[16:08] Civilian Physician vs. Air Force Physician
When you're, say a Primary Care physician, there is almost never this thought about what job a patient does or can they continue to do it. It's usually the patient that asks for some time off because they don't want to work. But as a flight surgeon, that's always the first question at the top of my mind. I have to know what your job is and whether or not you can continue to do it. So if you're a pilot and you come in with a knee pain and I know that if an engine goes out and you need to push full rudder to keep the plane straight and land it, you're probable not going to be able to do that with how bad your knee is. So you can be grounded for a week or two to make sure your knees are better and then come back and see me to reevaluate.
*There is no such term as a “flight surgery” but it's an old name that's been held out for a long time. The actual practice is aerospace medicine and there are aerospace medicine residencies but you are a “flight surgeon” as an aerospace medicine specialist. There is flying but there is no surgery and there's definitely no surgery while flying.
[18:44] A Typical Weekly Routine and Patient Types
A typical week for a flight surgeon is an ambulatory setting where you're seeing patients depending on what based your stationed at as an active duty flight surgeon. In some bases, you see dependents (the family members of the active duty member) while in others, you see retirees. So the types of patients you're seeing vary but you're seeing normal clinical stuff.
You're seeing a lot of occupational health visits. When a pilot comes in for their annual flight physical exam, it's an occupational physical where you check their vision, hearing, and other things making sure their healthy. But a lot of them are occupational-based which means making sure they meet the qualifications for continued flying. If seeing dependents and retirees, flight surgeons are basically a family practice physician so family members are treated for normal aches, pains, and colds, etc.
Depending on where you're at, 50% is seeing patients and another 50% is hanging out with air crew and building rapport, doing “shop visits.” As a flight surgeon, you're an occupational health physician so if your base has airplanes and you're visiting the flying squadron to make sure things look good there and the facilities are clean. You go to the maintenance squadron and make sure people working on the airplanes are keeping a clean environment and not working with lead-based paint and bring it into their offices and where they eat. You're simply making sure the base stays healthy. So you're basically outside of the clinic a lot of times and interacting with the rest of the base population which keeps things varied and you get a lot of diversity.
When you go to site visits, it's like carrying a clipboard with a checklist like making sure they keep separate wipes for their masks or have separate sinks for different things. So a lot of the things are structured that way while some of it is just using your intuition and question-asking skills. Usually, you go out with a team consisting of public health or bio environmental engineering while you're focused on the health side So it's a very collaborative team-based approach.
[23:16] Flight Surgeon as a General Practitioner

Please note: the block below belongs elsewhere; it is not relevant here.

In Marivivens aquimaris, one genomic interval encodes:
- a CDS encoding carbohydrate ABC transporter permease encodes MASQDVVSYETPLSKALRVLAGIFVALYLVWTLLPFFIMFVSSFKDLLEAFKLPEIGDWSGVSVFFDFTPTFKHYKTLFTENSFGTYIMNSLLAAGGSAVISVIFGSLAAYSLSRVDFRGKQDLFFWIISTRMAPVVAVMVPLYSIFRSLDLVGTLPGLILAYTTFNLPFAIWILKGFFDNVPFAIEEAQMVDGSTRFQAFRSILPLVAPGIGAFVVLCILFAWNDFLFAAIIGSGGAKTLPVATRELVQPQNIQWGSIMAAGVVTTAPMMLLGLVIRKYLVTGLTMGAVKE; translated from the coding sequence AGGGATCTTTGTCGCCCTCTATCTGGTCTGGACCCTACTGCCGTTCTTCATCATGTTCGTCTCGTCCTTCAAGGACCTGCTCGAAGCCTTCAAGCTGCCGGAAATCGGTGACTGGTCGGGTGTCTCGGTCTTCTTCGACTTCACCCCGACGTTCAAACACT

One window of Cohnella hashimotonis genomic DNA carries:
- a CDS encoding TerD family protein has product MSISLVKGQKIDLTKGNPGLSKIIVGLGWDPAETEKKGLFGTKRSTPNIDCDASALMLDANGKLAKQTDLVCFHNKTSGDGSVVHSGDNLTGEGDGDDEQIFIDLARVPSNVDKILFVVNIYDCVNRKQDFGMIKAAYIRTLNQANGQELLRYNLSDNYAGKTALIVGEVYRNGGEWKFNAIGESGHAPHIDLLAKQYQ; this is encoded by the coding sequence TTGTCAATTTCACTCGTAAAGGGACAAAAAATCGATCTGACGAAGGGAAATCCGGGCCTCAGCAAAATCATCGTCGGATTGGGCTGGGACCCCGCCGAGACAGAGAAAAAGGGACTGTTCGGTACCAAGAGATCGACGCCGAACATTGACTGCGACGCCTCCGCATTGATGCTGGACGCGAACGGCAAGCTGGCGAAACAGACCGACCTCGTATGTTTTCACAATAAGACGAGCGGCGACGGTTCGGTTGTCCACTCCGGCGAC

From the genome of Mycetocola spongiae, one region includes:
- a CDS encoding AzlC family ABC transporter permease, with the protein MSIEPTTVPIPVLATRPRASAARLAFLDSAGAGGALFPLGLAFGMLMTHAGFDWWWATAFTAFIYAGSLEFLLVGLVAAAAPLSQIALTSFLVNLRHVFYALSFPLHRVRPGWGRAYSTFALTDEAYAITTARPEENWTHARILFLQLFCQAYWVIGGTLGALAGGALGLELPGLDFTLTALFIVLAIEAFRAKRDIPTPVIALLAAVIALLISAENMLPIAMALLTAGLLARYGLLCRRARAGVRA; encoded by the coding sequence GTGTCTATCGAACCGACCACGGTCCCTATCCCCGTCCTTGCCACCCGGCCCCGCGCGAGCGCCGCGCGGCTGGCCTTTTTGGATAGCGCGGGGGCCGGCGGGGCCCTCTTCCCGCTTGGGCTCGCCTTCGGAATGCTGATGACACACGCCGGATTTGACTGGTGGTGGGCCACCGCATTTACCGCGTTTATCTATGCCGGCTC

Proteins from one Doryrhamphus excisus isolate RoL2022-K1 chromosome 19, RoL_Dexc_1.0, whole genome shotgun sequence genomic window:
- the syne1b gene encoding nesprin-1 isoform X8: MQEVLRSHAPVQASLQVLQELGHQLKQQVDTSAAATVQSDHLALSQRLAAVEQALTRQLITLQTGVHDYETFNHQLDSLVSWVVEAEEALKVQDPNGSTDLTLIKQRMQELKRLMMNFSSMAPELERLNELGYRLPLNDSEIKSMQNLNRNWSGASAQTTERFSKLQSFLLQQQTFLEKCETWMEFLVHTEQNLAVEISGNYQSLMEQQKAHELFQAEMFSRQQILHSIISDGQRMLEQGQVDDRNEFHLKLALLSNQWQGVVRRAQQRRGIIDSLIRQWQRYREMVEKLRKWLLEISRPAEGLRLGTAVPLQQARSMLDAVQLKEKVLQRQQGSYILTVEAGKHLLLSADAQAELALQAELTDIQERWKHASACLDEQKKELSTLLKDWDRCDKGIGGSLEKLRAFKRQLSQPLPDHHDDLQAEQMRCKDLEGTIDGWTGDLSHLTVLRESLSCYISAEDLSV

50% of the time, a flight surgeon is basically a practitioner except of the military. Also, a large majority of flight surgeons are general practitioners which means they're only internship-trained. This is the way the Air Force gets flight surgeons wherein a lot of them are fresh out of their internship. There are also a lot of flight surgeons with residency training, like OB/GYN, Orthopedics, Family Medicine, or Internal Medicine. You can actually have any specialty and be a flight surgeon if you choose to. And if you have specialty training and become a flight surgeon, you have to go through all the aerospace medicine training before becoming a flight surgeon because it's unique and different.
Aerospace medicine is a subspecialty available to everyone in the military. They usually need flight surgeons so there are several physicians that jump ship from their specialty and subspecialty and come over to the aerospace medicine world.
[24:50] Patient Outcomes
Typical outcomes would be just like a family practice doctor where you're seeing people with their aches and pains, sniffles, and flu so you're treating an acute thing for a week or two and grounding them for a week or two and then they come and see you and things are better.
Although there are also some unique things that could happen like somebody losing their vision or has a random new diagnosis. There are a lot of bad things that can happen to cause somebody to lose their wings. As a flight surgeon, you also take care of firefighters, which is another big occupational health job.
The outcomes are usually normal healthy people but when you get those random diagnosis, it's a life-changer.
[26:23] Most Exciting and Most Mundane about Aerospace Medicine
The most exciting is being able to go out and be part of the aircrew and fly around the world or fly an F-16 or do all sorts of missions, experiencing what the rest of the base is doing. Conversely, the most mundane part is dealing with normal aches and pains like dealing with blood pressure management or diabetes management, basically the boring normal doctor stuff.
[27:10] Wish I've Known About the Specialty
When I got the call to say I was going to be a flight surgeon, I didn't know what it was. When I was in it and now that I'm out of it, I don't think there's really anything that I had wished I had known about other than I wish I would have known about it.
Consider doing aerospace medicine especially those who are on an HPSP scholarship. It's an amazing job and there are so many things you can do. Even if you're interested in a specialty, go be a flight surgeon for a couple of years and then go live the rest of your life. The stories I can tell now, having been a flight surgeon, are going to stay with me forever.
[28:40] What is HPSP Scholarship?